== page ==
Chemical analysis of surface waters conducted in European countries and the US indicates that pesticides are often detected in surface waters and that aquatic organisms might be at risk [1620]. This asks for consideration of these monitoring data while re-evaluating approved pesticides by regulatory authorities and setting appropriate risk mitigation measures. In this project, we compared measured environmental concentrations (MEC) in Swiss surface waters to regulatory acceptable concentrations (RACs) derived from the Swiss registration dossiers to evaluate if approved pesticides are in general used according to the safety instructions or if further regulatory action is needed.

Results and discussion

Risk assessment for Swiss surface waters

Measured concentrations of pesticides in Swiss surface waters, including all samples taken also without detection, were evaluated to gain two concentrations, the MECmax (maximum concentration of all measured samples) and the MEC95 % (95 % percentile of all measured samples) for comparison to RAC values (see also [4]). For 60 of these substances, RAC values are published, which were determined from ecotoxicological data which were evaluated within the framework of the Swiss authorization procedure (Table 1, Federal office for agriculture [21]). This approach is more conservative than the one used for the evaluation of a potential risk due to micro-pollutants, which are discharged continuously to surface waters, in Switzerland [22]. The authors used the MEC90 % (90 percentile) and MEC50 % (50 percentile) of the respective active ingredients to determine a possible risk.
Table 1

Regulatory acceptable concentrations of pesticides with exceedances of monitoring data in Switzerland. Exceedances (n) of regulatory acceptable concentrations (RACs) of pesticides in surface waters (FLOZ) presented as percentage of total measurements and measurements in FLOZ 1–3 surface water bodies and calculated risk quotients [MECmax (maximum measured concentration) in comparison to RACs (regulatory acceptable concentrations)]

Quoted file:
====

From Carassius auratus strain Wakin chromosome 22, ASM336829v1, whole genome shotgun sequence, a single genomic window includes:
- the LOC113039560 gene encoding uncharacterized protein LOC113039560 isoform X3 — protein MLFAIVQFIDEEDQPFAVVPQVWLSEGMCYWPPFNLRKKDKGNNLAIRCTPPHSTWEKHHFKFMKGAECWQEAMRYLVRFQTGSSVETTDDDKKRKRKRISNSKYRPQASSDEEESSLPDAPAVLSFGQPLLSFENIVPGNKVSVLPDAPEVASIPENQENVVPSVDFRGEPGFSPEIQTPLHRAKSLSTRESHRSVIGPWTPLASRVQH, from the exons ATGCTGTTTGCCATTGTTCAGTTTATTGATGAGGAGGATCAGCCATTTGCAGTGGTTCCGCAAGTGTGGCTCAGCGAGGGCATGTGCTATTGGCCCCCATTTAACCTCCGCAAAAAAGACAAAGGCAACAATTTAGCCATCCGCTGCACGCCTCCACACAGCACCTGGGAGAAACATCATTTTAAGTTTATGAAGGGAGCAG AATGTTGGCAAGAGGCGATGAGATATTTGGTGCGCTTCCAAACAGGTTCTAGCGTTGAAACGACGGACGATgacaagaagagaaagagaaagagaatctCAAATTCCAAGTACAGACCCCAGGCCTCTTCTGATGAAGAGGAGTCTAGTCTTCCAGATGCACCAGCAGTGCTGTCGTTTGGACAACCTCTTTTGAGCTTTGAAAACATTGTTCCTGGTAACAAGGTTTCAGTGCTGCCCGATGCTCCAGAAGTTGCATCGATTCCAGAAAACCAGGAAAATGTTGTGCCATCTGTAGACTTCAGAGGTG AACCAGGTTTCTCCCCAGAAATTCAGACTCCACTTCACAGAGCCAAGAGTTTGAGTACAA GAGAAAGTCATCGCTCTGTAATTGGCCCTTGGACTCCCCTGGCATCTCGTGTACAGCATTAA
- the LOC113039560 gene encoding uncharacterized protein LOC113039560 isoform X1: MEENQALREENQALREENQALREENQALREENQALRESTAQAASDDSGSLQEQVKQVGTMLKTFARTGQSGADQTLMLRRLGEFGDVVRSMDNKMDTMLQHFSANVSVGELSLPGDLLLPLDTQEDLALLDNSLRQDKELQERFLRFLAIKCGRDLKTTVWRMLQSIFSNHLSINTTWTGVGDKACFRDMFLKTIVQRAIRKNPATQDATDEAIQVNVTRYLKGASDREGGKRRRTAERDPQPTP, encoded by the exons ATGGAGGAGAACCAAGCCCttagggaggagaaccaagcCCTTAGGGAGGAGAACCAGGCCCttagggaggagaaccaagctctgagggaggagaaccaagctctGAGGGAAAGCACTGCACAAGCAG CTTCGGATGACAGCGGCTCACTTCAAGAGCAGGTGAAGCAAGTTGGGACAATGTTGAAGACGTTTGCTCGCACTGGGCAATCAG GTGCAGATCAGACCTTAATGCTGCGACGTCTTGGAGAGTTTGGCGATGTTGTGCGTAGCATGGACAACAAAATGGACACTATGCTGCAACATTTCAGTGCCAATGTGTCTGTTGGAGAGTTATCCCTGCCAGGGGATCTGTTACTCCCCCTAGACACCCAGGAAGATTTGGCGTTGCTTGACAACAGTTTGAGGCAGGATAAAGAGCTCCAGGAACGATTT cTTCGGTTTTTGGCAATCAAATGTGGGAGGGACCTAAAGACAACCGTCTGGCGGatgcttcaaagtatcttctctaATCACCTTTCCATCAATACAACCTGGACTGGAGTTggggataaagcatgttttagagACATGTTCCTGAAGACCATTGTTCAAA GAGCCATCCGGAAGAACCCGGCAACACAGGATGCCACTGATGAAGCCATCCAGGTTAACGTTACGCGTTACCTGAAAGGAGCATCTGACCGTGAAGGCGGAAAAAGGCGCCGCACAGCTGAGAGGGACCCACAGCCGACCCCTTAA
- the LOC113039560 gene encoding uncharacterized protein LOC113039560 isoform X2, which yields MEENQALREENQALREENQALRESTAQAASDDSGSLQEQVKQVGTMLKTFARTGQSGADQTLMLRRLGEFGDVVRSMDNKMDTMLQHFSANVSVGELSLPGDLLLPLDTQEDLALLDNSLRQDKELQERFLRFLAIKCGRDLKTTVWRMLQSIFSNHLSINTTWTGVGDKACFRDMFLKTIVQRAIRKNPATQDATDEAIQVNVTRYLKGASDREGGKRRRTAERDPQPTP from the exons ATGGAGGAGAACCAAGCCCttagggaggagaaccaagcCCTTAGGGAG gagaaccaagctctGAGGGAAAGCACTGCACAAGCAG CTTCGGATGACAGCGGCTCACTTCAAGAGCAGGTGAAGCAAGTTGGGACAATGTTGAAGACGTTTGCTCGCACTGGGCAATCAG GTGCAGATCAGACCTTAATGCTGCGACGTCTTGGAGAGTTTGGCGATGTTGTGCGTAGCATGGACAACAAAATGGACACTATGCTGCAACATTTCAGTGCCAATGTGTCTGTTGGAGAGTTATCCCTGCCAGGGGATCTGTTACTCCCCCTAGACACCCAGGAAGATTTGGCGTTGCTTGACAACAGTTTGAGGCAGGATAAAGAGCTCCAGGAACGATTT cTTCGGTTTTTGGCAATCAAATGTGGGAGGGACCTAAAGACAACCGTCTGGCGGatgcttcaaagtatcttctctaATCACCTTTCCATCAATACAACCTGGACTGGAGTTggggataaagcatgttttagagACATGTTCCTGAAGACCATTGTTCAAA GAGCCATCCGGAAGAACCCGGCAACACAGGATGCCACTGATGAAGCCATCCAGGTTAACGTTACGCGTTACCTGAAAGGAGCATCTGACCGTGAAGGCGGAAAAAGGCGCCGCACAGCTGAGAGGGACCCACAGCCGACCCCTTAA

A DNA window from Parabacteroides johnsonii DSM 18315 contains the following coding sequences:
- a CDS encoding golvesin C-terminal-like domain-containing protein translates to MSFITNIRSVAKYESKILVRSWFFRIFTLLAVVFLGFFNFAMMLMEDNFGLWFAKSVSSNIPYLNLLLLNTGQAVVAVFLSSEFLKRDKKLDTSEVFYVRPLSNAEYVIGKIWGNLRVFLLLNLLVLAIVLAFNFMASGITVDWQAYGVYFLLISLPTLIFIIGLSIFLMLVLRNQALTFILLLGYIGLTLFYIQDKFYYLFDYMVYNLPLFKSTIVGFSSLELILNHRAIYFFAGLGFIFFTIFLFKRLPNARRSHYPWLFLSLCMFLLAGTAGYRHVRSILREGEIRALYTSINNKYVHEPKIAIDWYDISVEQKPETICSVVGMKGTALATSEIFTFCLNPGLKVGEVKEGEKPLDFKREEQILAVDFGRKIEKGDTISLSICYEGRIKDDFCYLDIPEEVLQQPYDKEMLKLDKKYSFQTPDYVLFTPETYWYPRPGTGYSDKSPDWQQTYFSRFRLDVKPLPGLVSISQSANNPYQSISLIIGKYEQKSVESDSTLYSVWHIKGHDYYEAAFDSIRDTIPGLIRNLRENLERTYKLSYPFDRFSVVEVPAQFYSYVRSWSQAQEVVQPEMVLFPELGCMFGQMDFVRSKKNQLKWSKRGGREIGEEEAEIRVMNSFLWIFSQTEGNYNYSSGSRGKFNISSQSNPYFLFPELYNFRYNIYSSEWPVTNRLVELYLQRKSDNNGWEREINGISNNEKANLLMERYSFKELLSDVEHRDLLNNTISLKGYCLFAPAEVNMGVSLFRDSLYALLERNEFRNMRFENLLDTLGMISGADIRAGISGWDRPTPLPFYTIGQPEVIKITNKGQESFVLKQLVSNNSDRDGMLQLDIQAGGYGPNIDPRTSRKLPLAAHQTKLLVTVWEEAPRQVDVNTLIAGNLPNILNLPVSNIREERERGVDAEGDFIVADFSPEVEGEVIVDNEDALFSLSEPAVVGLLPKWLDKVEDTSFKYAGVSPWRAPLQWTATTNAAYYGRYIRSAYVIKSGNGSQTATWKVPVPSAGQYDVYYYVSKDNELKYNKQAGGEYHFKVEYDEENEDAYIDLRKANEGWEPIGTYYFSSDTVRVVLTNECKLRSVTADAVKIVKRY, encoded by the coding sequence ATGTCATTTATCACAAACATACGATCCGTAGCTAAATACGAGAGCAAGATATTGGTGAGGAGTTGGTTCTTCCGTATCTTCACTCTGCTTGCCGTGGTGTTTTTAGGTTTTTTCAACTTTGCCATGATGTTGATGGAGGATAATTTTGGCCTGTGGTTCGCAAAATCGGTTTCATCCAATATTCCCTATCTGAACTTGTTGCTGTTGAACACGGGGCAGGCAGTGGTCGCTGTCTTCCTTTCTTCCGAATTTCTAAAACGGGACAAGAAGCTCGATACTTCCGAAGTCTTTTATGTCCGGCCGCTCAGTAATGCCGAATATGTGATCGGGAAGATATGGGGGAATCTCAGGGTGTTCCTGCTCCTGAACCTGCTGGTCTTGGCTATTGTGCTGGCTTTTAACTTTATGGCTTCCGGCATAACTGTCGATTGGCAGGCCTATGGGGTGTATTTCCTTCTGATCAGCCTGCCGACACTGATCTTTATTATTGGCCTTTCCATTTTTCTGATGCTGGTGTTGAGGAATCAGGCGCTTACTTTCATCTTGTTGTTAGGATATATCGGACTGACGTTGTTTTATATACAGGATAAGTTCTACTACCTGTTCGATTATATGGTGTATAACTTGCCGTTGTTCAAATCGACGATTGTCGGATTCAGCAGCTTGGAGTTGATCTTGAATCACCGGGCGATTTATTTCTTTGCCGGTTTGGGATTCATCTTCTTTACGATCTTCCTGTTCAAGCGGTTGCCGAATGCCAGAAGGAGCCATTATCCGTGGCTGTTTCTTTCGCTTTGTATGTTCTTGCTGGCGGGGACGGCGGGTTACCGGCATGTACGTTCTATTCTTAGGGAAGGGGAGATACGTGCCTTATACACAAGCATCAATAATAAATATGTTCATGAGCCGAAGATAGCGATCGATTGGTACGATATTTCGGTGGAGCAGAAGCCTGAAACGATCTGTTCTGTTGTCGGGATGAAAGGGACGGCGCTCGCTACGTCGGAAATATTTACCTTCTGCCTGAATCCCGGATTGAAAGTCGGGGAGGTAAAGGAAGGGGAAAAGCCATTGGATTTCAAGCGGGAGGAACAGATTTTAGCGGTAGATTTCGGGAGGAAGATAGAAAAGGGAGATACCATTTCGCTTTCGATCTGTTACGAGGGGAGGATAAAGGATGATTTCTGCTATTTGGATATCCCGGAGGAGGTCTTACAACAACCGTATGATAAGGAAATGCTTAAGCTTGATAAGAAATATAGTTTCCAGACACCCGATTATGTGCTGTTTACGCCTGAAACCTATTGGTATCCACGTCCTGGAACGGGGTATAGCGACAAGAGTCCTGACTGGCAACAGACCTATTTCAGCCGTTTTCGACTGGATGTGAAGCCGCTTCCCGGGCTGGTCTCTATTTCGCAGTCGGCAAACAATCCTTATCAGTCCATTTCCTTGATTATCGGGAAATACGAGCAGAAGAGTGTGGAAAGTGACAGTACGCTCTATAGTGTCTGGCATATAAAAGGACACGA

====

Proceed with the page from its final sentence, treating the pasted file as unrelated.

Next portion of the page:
Substance

RAC exceedance

FLOZ

Pesticide

H

I

F

RAC (μg/L)

n

Exceedance

N (%)

(FLOZ 1-3)

N-total

(n-FLOZ 1-3)

(n > LOQ)

Events

Details:

Event (number of exceedances in 1 month)

Events (%)

MEC (µg/L)

RQ = 

MECmax/RAC

Aclonifen

H

0.5

1

0.62

161

1

0.62

2.3

4.6

3

   

(0.96)

(104)

     
    

(19)

     

Chlortoluron

H

2.4

1

0.02

4841

1

0.02

81.1

34

3

   

(0.04)

(2518)

     
    

(408)

     

Isoproturon

H

5.8

6

0.10

6247

2

Details:

0.03

 

2.0

2

   

(0.20)

(2933)

1 (5)

 

6.2–11.6

 

3

    

(1539)

1

 

8.4

  

Linuron

H

0.7

11

0.23

4684

5

Details:

0.11

 

25

 
   

(0.48)

(2314)

2 (8)

 

0.9–2.9

 

2

    

(561)

1

 

5.4

 

2

     

1

 

1.6

 

3

     

1

 

0.9

 

1

S-Metolachlor